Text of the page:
Spinal Care, Neurology, Spinal Medical Advice and Information.

Brain Abscess


A brain abscess consists of localized free or encapsulated pus within the brain substance. Brain abscess is uncommon in children. It is hardly ever secondary to meningitis however, brain abscess may give rise to meningitis as a consequence of rupture into the ventricle or rarely into the subarachnoid space. In infants, especially neonates, it is often uncertain which came first and the abscess may become very large before it is recognized clinically.

It is estimated that brain abscess accounts for approximately 1 in 10,000 general hospital admissions. Male predominance of 2.5:1 is noted. Approximately 25% of all brain abscesses occur in children less than 15 years of age, with a peak incidence between ages 4 and 7 years. However, they are extremely rare before the age of 2 years. A brain abscess may occur as a solitary nodule or a multilobular process. The most common sites are the frontal and temporal lobes. These are followed by abscesses in the frontoparietal, parietal, cerebellar, and occipital lobes, in descending frequency. Thalamic abscesses are rare.

Formation of the abscess begins with entry of a microorganism into the brain, which produces an initial area of focal cerebritis leading to softening, edema, hyperemia and petechial hemorrhage. Fibroblasts from the capillaries adjacent to the focal cerebritis deposit collagen fibers to contain and encapsulate the purulent focus. Encapsulation usually takes two weeks. A mature brain abscess consists of three layers: a center of PMN leukocytes and necrosis, a collagenous capsule surrounding the central area and peripheral gliosis.

Brain abscesses develop in four clinical settings: associated with a contiguous infection, after hematogenous spread from a distant focus, after trauma finally 20% of the cases will be identified as cryptogenic where no focus is recognized. Whenever symptoms and signs of intracranial disease develop in a patient with infection of the middle ear, mastoid, sinuses, soft tissue of the face, orbit and scalp, brain abscess should be considered. The infection is most often subacute or chronic and spreads by infected veins or less commonly by osteomyelitis.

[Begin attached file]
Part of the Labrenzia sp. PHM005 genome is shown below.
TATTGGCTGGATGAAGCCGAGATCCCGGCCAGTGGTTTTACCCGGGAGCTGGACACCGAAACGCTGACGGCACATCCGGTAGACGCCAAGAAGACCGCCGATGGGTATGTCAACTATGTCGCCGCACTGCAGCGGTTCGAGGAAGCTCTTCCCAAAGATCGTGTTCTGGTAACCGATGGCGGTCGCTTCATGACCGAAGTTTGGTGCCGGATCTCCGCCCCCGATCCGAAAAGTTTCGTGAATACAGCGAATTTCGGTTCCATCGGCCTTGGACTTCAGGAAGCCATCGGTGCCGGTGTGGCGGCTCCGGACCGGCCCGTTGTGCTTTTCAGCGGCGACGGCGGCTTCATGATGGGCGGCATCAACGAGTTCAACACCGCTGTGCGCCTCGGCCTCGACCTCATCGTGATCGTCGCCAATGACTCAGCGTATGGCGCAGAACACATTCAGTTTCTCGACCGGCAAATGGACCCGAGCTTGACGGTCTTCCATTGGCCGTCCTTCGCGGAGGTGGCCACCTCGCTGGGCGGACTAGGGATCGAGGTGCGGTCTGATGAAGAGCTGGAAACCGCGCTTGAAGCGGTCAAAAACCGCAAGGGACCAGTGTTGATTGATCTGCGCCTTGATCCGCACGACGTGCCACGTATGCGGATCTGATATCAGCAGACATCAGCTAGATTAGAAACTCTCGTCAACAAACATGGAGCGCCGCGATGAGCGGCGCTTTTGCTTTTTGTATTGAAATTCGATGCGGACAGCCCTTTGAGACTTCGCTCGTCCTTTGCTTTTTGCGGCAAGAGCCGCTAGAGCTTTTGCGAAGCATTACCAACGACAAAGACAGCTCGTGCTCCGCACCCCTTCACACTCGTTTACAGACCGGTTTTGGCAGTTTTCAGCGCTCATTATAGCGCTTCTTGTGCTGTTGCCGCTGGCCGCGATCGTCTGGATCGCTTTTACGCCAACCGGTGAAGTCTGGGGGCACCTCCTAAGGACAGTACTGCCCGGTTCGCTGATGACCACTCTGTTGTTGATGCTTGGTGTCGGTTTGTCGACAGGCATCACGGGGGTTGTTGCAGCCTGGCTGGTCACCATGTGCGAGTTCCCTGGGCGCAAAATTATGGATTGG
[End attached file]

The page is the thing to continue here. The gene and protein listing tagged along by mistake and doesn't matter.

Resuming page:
Congenital lesions including dermal sinuses and various forms of ruptured encephalocele may provide direct microorganisms to brain tissue. Hematogenous brain abscess may be replacing contiguous foci as the primary cause of brain abscess. These lesions occur most often with infections of the chest or as a result of cyanotic congenital heart disease. One study reported 17% association with congenital heart disease, 16% with pulmonary infection and 12% were noted to occur in compromised host. Evidence of associated endocarditis in the patient with congenital heart disease is rare but acute bacterial endocarditis may be complicated by septic infarction of the brain and therefore abscess formation.

Peripheral arteriovenous shunts, pulmonary A-V fistula like in patients with Osler Weber Rendu, lung abscess, pulmonary thrombophlebitis and collections of purulent material elsewhere in the body may provide an infective source. Recently, esophageal dilatation has been associated with brain abscess.

The incidence of brain abscess following open head trauma such as depressed skull fracture ranges between 5-11%. Abscess also may follow intracranial surgery. In addition, in infants and young children, a sharp object may penetrate the skull, leaving minimal external evidence of trauma mainly with orbital trauma because of the thin posterior wall of the orbit and therefore introduce the infective agent.

The most common organisms cultured include various strains of streptococci that account for around 60-70% of all brain abscess formation. Strep milleri is a common inhabitant of the oral cavity and the gastrointestinal tract. Strep milleri has a predilection for causing focal suppurative disease and is probably the most common strep group implicated in brain abscess formation. It is also part of the normal vaginal flora. Staph aureus is the cause of 10-15% of all abscesses and is most common in trauma related and post surgical infection. Enterobacteriaceae, proteus and escherichia and pseudomonas collectively account for 24% of all cases. Proteus and citrobacter are commonly recovered from abscesses in neonates.

Other bacteria found in abscesses include clostridium, nocardia and monocytogenes. These are usually associated with distant sites of primary infection. Yeast and fungi such as candida and cryptococcus neoformans have assumed an increasing role in the etiology of brain abscess and have been implicated as the cause of 9-17% of cases.